Essentially, the first question for a reviewing court on any issue is “what is the appropriate standard of review?” Prior to 2017, a long line of cases held that failure to object to a prosecutor's statements during closing arguments results in waiver on appeal. See State v. Sutton, 562 S.W.2d 820, 825 (Tenn. 1978) (stating that errors not contemporaneously objected to are waived); State v. Dellinger, 79 S.W.3d 458, 495 (Tenn. 2002) (“[W]e note that the record indicates that Appellant's [sic] did not make a single objection to anything that either of the two prosecutors said during their closing arguments. By failing to make a contemporaneous objection, Appellants waived this issue.”); State v. Austin, 87 S.W.3d 447, 479 (Tenn. 2002) (finding the claim of prosecutorial misconduct during closing argument “procedurally defaulted” because the defendant failed to make a contemporaneous objection to the prosecutor's statements during closing argument), abrogated on other grounds by State v. Miller, 638 S.W.3d 136, 150 (Tenn. 2021); State v. Thomas, 158 S.W.3d 361, 413 (Tenn. 2005) (“[W]here a prosecuting attorney makes allegedly objectionable remarks during closing argument, but no contemporaneous objection is made, the complaining defendant is not entitled to relief on appeal unless the remarks constitute ‘plain error.’ ”), abrogated on other grounds by Miller, 638 S.W.3d at 150; State v. Stephenson, 195 S.W.3d 574, 601 (Tenn. 2006) (“[F]irst, this Court observes that the Defendant made no objection to the prosecutor's remarks. ‘It is well settled that without a contemporaneous objection to a prosecutor's statements, the error is waived.’ ” (quoting State v. Farmer, 927 S.W.2d 582, 591 (Tenn. Crim. App. 1996))), abrogated on other grounds by State v. Watkins, 362 S.W.3d 530, 551 (Tenn. 2012); State v. Jordan, 325 S.W.3d 1, 57–58 (Tenn. 2010) (“Initially, we stress that it is incumbent upon defense counsel to object contemporaneously whenever it deems the prosecution to be making improper argument․ [D]efense counsel's failure to object contemporaneously will constitute a waiver of the issue on appeal․ [T]he defense failed to lodge timely objections to the prosecutor's arguments. Our review is therefore limited to the parameters of this Court's discretionary plain error review.”).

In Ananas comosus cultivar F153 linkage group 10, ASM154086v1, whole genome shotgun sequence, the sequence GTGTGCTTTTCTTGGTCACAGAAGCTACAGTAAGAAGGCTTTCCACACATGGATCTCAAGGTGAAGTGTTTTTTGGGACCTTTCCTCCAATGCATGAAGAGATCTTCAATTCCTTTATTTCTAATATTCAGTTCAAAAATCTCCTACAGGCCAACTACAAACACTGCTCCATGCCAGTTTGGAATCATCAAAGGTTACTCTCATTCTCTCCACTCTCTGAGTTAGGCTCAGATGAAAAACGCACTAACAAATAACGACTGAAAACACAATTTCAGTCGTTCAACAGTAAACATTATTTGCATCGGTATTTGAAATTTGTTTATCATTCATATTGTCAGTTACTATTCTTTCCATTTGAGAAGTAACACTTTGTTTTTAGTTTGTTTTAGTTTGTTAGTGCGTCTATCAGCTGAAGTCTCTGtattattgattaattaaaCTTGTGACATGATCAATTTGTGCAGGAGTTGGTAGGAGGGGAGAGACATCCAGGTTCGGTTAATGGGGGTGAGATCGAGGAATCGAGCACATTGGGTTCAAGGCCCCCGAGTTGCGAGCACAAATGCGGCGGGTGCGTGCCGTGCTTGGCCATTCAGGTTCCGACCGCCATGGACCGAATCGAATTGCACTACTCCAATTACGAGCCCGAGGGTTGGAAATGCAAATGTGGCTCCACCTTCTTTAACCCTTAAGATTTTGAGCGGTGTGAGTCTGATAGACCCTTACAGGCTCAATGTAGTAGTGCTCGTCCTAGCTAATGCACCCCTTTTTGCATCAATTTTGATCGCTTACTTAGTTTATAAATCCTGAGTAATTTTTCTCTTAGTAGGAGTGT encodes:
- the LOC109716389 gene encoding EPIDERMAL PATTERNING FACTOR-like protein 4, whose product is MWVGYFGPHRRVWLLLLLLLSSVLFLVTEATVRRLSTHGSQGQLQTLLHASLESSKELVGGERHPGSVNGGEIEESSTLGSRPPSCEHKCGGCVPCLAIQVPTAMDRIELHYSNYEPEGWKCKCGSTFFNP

The concepts supporting such a rule were recently discussed by this Court in State v. Minor, 546 S.W.3d 59 (Tenn. 2018). As we explained there:
Appellate review generally is limited to issues that a party properly preserves for review by raising the issues in the trial court and on appeal. The obligation to preserve issues for appellate review applies to constitutional issues and issues of “any other sort.” Appellate review preservation requirements ensure that the defense and the prosecution are afforded an opportunity to develop fully their opposing positions on an issue, and such requirements also enable a trial court to avoid or rectify an error before a judgment becomes final. As a result, appellate review preservation requirements serve to promote fairness, justice, and judicial economy by fostering the expeditious avoidance or correction of errors before their full impact is realized, and in this way, may obviate altogether the need for appellate review.